By Chris King • 29 April 2022 • 20:19
As his company moves today, Friday, April 29, towards recording its worst on the stock markets for eight years, Jeff Bezos, the Amazon founder and chairman is believed to have lost around $20 billion (€18.9b) from his personal nett fortune.
At midday today, Amazon shares had dropped by an incredible 12.6 per cent. For the first time since 2015, Amazon yesterday, Thursday 28, posted a quarterly loss. Sales are also reported to have slowed to a 21-year first.
This slump in business means Bezos has lost a huge amount of money only on paper, with the billionaire holding an 11.1 per cent share in the company’s stock. Of course, should Amazon stock take a sudden upturn then Bezos will recoup some of his losses if the shares start going back up again.
Since the start of 2022, he could have lost as much as $40 billion (€37.8b), but still maintains his position behind Elon Musk as the world’s second-richest person. Bezos will not alone in posting losses, with the monthly US market reporting its worst performance since the pandemic began.
For the corresponding first-quarter of 2021, Amazon reported a massive profit of $8.1 billion (€7.66b), compared to Thursday’s loss of $3.84 billion (€3.63), stunning New York’s financial centre of Wall Street in the process.
After what was an unbelievable growth that occurred during the pandemic, online sales, according to US government data, have declined dramatically in February and March of this year. As a result, is it thought that Amazon is now struggling to handle its operational costs.
Amazon has doubled its workforce since 2020, and in a bid to attract staff, has been paying its workers higher wages. The company is also currently engaged in an ongoing dispute with unions in New York, something that is believed could subsequently see their costs rise even more.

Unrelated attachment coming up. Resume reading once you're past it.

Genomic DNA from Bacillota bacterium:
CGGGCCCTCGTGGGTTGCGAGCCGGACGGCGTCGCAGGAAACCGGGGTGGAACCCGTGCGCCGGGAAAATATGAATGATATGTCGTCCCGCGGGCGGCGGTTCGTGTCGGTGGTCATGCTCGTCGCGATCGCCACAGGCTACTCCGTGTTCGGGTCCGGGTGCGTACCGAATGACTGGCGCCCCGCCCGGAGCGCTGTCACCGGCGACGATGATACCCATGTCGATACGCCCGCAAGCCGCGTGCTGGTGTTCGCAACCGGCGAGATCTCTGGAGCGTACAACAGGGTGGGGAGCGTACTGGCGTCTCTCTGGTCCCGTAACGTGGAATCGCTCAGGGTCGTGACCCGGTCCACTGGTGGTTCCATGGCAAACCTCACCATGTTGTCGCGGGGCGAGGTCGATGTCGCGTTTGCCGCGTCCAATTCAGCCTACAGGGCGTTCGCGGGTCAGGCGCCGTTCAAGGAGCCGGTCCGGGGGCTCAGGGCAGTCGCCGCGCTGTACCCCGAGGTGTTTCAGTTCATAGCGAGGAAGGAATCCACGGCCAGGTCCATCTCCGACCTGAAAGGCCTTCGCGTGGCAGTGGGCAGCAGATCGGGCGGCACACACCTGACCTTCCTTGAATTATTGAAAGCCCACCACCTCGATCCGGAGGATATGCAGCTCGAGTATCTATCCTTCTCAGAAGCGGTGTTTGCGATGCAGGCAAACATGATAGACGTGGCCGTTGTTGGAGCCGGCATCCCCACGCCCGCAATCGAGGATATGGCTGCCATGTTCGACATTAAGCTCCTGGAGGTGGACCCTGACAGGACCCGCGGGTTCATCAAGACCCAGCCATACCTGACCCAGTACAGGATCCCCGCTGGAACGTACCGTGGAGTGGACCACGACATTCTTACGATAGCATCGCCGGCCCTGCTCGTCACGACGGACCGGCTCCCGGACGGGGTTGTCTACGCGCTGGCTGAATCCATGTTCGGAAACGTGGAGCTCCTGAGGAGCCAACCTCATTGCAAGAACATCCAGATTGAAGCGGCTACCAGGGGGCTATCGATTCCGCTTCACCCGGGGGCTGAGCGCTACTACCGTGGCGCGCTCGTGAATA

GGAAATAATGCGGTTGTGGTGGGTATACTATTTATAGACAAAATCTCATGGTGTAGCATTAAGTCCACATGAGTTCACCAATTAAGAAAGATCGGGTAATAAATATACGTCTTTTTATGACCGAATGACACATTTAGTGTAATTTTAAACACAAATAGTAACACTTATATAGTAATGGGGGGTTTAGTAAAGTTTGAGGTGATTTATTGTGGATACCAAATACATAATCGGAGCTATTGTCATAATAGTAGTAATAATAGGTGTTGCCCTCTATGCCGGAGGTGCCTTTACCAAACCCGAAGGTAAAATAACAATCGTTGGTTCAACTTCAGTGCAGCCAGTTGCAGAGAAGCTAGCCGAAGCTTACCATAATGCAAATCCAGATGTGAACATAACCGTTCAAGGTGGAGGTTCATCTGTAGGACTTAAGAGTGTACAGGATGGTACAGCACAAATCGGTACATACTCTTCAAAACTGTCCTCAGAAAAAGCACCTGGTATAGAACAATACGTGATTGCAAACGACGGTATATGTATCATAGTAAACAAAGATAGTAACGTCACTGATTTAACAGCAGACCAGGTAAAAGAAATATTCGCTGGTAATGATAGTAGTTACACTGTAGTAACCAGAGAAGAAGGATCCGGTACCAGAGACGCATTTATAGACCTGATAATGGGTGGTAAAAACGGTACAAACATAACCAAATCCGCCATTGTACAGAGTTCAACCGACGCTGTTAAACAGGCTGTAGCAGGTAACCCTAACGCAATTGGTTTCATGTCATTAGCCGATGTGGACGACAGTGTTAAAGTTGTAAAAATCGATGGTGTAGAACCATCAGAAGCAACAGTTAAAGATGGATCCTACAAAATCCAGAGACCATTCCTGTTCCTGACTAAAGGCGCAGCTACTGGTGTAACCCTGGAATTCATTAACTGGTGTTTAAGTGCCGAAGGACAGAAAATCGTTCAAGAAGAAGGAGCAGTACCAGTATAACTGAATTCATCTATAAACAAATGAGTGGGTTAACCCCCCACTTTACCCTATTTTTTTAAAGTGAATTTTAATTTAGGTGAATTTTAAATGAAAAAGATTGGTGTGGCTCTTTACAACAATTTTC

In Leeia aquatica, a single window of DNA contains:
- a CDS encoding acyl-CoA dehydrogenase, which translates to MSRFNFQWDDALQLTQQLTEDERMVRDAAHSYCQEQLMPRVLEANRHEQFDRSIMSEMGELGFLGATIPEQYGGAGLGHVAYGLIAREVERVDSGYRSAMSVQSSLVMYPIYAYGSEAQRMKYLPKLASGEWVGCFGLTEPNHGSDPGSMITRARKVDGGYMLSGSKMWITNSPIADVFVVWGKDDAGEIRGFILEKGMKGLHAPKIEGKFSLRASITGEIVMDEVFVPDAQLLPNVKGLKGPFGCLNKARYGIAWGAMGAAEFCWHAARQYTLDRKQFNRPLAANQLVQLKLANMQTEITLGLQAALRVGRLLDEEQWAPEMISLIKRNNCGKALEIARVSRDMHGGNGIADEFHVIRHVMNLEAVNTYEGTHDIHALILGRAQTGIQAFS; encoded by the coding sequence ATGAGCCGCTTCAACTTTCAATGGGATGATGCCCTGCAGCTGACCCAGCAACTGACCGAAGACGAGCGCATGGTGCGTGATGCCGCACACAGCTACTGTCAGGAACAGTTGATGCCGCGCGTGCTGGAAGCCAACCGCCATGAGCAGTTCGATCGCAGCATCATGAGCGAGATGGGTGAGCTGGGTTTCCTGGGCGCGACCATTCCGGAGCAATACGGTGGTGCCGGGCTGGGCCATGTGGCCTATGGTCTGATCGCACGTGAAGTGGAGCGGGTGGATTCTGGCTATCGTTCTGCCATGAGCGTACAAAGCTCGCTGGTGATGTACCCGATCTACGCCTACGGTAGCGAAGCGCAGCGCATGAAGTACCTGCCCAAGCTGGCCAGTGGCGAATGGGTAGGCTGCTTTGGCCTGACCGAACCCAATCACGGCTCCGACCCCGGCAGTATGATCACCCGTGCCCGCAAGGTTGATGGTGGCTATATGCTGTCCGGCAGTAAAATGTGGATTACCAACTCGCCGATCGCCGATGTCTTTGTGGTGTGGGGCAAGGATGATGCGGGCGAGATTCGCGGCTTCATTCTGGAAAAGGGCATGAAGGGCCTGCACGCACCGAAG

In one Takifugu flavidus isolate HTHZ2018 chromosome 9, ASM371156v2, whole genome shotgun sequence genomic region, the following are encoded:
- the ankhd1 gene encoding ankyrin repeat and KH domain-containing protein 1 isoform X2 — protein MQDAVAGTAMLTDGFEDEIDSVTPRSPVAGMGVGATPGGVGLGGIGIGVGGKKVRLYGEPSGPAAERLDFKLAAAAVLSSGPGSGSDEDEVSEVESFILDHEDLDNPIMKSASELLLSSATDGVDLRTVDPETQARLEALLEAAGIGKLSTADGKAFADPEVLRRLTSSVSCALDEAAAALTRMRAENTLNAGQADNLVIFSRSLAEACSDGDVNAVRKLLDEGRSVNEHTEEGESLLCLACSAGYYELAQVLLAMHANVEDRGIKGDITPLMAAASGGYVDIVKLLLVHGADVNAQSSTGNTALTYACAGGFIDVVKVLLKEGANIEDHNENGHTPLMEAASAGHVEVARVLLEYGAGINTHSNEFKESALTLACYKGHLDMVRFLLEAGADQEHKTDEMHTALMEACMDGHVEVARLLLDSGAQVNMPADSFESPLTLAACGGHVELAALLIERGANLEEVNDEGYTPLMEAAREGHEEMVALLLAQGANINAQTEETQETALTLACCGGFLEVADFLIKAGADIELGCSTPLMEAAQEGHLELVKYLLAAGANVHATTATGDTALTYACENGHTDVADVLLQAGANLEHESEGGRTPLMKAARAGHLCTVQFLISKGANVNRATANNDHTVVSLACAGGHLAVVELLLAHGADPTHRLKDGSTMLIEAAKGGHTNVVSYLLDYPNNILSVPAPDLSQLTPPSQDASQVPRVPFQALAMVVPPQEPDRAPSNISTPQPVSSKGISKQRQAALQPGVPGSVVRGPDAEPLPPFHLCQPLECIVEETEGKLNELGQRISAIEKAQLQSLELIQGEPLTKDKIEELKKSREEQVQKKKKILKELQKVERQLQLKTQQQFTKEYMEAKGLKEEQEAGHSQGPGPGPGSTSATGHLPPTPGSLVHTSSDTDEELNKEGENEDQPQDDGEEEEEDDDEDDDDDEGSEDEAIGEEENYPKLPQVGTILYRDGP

Business analysts have suggested that Amazon maybe misread the massive financial benefits gained by the explosion during the pandemic and expanded too quickly. Billions were pumped into the construction of new warehouses in order to keep up with the demand at the time, without thinking the bubble might burst.
Supply-chain problems and the sharp increase in fuel costs will also affect Amazon’s business, hiking up costs, along with inflation. Consumers are seeing their disposable income slashed by these factors as well.
In a statement, Andy Jassy, the Amazon CEO, said, ‘The pandemic and subsequent war in Ukraine have brought unusual growth and challenges. Our teams are squarely focused on improving productivity and cost efficiencies throughout our fulfilment network. We know how to do this and have done it before’.
A five per cent surcharge has now been added to the fees paid by third-party sellers using Amazon’s fulfilment services, in an effort to offset inflation and rising fuel costs, as reported by dailymail.co.uk.
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Originally from Wales, Chris spent years on the Costa del Sol before moving to the Algarve where he is a web reporter for The Euro Weekly News covering international and Spanish national news.
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